History of Hefeweizen

image of bayhawk ales microbrewery history of hefeweizenFor centuries, brewers have been making wheat beer. Wheat was employed for several reasons: It was plentiful and gave brewers more raw materials for making beer, provided good ‘heading’ properties, and made a very drinkable beverage. These properties are as desirable today as they were in ancient times.

Despite their resurgence in popularity, wheat beers remain a mystery to most Americans. Wheat beer is popular throughout Germany, and there are local differences in the style. Even the names vary weisse, weizen, and hefeweizen. Despite this, German wheat beers do share some common characteristics.

Though German-style wheat beers come from the land of lagers, they fit securely in the ale category. Therefore, you would expect to find fruity esters in the aroma, most common is the smell of banana. Adding to the aromatic complexity, a trace of clove supplies a spicy balance. The ingredient that causes this aroma and taste is the ‘Weinstephan’ yeast developed in Germany. One is likely to think of Banana-nut Bread when enjoying a German-style wheat beer. This characteristic sets German Hefeweizens apart from most American Wheat beers.

The major US brewers that produce hefeweizens (Widmere, Pyramid, and Michelob) use American Ale yeast to make their beers. This produces a much cleaner, citrus flavor, and is not as complex as the German beers. In addition, the finished product can be served in as little as ten days (Rumor has it, that Widmere has put their beer in kegs in four days and shipped in eight depending on the demand).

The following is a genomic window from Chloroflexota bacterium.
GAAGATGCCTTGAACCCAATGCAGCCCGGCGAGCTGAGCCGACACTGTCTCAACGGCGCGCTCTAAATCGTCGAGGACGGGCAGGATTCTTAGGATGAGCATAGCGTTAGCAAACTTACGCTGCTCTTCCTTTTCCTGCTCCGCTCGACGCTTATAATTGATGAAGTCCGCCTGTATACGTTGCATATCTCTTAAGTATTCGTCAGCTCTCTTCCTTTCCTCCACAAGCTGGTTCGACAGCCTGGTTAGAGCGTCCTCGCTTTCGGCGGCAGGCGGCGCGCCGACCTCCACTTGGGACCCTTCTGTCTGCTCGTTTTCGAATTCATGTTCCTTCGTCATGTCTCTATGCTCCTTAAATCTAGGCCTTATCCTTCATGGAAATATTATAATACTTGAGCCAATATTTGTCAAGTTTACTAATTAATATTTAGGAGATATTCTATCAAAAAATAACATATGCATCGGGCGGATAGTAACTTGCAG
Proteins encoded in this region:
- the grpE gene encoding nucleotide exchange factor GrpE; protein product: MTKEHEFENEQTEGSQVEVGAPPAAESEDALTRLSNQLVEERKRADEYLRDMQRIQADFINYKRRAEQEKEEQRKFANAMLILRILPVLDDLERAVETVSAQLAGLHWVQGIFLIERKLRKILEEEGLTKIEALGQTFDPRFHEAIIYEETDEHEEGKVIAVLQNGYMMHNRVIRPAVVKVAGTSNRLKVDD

The heading comes from high amount of protein in wheat, which breaks surface tension and produces a big, thick, creamy crown of foam. Of course, these protein molecules cause another easily observed trait—cloudiness. Proteins are long molecules and have a length sufficient to refract light; thus, wheat beers will appear quite hazy. However, some brewers use a filtering process that renders the beer bright and clear, especially in American versions. Filtered American wheat beers tend to label as such, while the unfiltered are generally called Hefeweizen. Literally translated, hefeweizen means yeast-wheat. Although the yeast employed in American hefeweizens is different than in the German, it is left in the beer to give it the cloudy characteristic.

A layer of sediment in the bottom of the bottle also marks a wheat beer, most frequently in the opaque versions known as hefeweizen (this sediment collects in great quantity at the bottom of kegs, ergo, draft wheat beer should be stored upside down or on its side). When pouring a hefeweizen, Germans will leave a little beer in the bottle and swirl it to mix up the sediment, then pour it on top of the head. When consumed in this fashion the yeast provides an added side benefit, for it contains a significant amount of vitamin B.

What about the taste? It varies too. The range of wheat beer runs from light to bubbly to tangy to malty and all combinations thereof. There are also dark (dunkle weizen) versions. The majority has considerable effervescence and a tangy palate. Because of the haze layer of sediment, people sometimes mistakenly conclude that these beers have gone bad, but these are desirable traits, derived from the protein, brewers yeast, and vitamins in the wheat beer. You could think of it as health food.

For summer refreshment, the tangy character of the wheat beer is pleasant natural thirst quencher. Whatever the variety, wheat beers do share one universal trait; they are popular in the summer months. In addition, the adding of fruit to the beverage is traditional in Germany, raspberries, blueberries, and of course, lemon is very common. The fruit flavors compliment the natural ale fruitiness produced by the yeast.

*Esters: Chemical compounds in beer produced as a by-product of fermentation. Alcohol and weak acids combine to produce aromatics regularly found in ales. Beer drinkers describe the effect as fruity.

*Much of the above history was taken from The Beer Drinker’s Bible, by Gregg Smith & Carrie Getty.



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